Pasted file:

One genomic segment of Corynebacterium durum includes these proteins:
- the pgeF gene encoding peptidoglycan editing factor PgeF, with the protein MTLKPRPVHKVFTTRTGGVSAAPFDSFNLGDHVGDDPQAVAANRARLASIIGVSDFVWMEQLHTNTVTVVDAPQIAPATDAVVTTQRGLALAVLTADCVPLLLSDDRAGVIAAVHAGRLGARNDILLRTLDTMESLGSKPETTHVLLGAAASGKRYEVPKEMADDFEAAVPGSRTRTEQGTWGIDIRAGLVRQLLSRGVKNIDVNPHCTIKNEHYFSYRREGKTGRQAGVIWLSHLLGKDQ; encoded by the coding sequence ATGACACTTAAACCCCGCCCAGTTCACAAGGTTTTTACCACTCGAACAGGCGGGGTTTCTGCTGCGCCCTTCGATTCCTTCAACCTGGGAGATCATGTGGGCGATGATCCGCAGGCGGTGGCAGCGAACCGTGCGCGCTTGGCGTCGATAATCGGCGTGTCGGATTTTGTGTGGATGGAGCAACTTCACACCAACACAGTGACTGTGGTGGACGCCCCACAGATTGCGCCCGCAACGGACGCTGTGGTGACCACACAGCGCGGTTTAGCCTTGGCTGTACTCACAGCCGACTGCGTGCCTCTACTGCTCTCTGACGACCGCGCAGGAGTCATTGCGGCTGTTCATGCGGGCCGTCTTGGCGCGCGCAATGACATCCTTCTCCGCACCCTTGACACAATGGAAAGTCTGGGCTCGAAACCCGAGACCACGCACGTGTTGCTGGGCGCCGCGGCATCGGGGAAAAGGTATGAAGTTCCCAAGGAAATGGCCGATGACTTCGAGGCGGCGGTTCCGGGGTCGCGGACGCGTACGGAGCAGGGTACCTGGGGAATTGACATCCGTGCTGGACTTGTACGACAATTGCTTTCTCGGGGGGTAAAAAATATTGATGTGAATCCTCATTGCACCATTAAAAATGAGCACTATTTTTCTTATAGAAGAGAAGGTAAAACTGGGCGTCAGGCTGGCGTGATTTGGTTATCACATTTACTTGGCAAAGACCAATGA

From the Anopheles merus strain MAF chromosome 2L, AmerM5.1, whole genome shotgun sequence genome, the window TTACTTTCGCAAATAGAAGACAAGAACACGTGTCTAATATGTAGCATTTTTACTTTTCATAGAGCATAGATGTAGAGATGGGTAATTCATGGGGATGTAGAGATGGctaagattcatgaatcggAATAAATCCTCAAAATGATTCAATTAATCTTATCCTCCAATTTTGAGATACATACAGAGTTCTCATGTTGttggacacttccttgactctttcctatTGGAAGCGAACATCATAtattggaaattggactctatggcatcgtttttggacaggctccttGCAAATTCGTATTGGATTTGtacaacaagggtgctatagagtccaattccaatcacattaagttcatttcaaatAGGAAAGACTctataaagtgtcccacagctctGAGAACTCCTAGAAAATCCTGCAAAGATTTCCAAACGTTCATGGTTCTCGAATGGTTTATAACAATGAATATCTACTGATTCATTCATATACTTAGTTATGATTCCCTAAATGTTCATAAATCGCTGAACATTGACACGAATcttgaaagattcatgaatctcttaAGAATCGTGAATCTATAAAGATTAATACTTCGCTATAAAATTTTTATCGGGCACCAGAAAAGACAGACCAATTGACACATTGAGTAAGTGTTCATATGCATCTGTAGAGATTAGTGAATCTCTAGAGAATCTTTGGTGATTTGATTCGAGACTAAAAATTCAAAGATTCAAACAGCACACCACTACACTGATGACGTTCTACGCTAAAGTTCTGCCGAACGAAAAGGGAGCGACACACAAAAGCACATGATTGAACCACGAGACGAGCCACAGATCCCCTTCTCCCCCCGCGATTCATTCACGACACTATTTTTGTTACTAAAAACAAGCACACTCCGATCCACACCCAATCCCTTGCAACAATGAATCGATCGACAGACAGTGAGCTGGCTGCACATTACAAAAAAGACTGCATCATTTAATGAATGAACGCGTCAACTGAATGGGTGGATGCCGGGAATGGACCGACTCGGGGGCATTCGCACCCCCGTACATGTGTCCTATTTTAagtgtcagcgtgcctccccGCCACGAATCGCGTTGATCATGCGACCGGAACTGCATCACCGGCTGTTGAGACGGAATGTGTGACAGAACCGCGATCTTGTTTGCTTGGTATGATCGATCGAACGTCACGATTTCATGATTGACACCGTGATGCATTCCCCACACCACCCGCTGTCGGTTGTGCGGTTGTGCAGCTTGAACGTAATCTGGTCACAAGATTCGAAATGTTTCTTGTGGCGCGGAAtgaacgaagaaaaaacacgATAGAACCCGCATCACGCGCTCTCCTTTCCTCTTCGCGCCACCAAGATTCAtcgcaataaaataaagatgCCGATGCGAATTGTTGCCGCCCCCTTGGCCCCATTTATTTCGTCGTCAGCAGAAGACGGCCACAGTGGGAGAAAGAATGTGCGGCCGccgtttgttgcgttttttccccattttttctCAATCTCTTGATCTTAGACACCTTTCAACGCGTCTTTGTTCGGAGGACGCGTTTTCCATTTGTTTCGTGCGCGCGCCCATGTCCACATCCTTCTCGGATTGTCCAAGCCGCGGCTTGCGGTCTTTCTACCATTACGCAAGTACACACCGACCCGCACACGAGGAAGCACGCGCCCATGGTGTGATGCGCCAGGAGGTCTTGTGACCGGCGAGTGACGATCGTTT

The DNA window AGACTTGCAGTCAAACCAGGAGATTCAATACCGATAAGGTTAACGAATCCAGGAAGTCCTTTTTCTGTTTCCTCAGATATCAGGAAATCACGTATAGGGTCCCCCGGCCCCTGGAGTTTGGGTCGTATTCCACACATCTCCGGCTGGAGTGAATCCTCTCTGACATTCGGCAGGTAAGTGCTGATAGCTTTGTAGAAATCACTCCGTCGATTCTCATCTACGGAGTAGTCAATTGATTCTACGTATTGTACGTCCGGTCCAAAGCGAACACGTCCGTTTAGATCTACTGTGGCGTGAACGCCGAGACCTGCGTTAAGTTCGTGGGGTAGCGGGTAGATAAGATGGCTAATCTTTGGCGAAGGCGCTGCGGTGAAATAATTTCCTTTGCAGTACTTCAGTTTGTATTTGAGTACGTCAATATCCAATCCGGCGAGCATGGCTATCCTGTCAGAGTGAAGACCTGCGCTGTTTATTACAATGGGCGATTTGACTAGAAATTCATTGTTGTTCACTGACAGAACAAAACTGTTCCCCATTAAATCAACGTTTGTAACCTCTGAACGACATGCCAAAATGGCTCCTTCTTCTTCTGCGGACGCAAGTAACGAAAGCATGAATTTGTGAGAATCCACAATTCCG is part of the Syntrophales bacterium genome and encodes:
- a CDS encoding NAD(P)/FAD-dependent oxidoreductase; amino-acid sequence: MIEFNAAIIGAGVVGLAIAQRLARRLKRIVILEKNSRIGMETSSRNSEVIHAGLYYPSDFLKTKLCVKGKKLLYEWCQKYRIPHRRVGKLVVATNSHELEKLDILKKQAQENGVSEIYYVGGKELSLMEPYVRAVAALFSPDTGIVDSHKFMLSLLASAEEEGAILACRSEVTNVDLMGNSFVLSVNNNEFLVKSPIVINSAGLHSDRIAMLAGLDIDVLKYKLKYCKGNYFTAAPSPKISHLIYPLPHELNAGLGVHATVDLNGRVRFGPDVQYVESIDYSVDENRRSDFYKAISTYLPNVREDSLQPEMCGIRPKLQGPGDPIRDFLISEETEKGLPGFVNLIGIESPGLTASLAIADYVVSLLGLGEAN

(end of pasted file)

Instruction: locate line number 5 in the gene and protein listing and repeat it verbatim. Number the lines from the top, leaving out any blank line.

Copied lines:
- a CDS encoding NAD(P)/FAD-dependent oxidoreductase; amino-acid sequence: MIEFNAAIIGAGVVGLAIAQRLARRLKRIVILEKNSRIGMETSSRNSEVIHAGLYYPSDFLKTKLCVKGKKLLYEWCQKYRIPHRRVGKLVVATNSHELEKLDILKKQAQENGVSEIYYVGGKELSLMEPYVRAVAALFSPDTGIVDSHKFMLSLLASAEEEGAILACRSEVTNVDLMGNSFVLSVNNNEFLVKSPIVINSAGLHSDRIAMLAGLDIDVLKYKLKYCKGNYFTAAPSPKISHLIYPLPHELNAGLGVHATVDLNGRVRFGPDVQYVESIDYSVDENRRSDFYKAISTYLPNVREDSLQPEMCGIRPKLQGPGDPIRDFLISEETEKGLPGFVNLIGIESPGLTASLAIADYVVSLLGLGEAN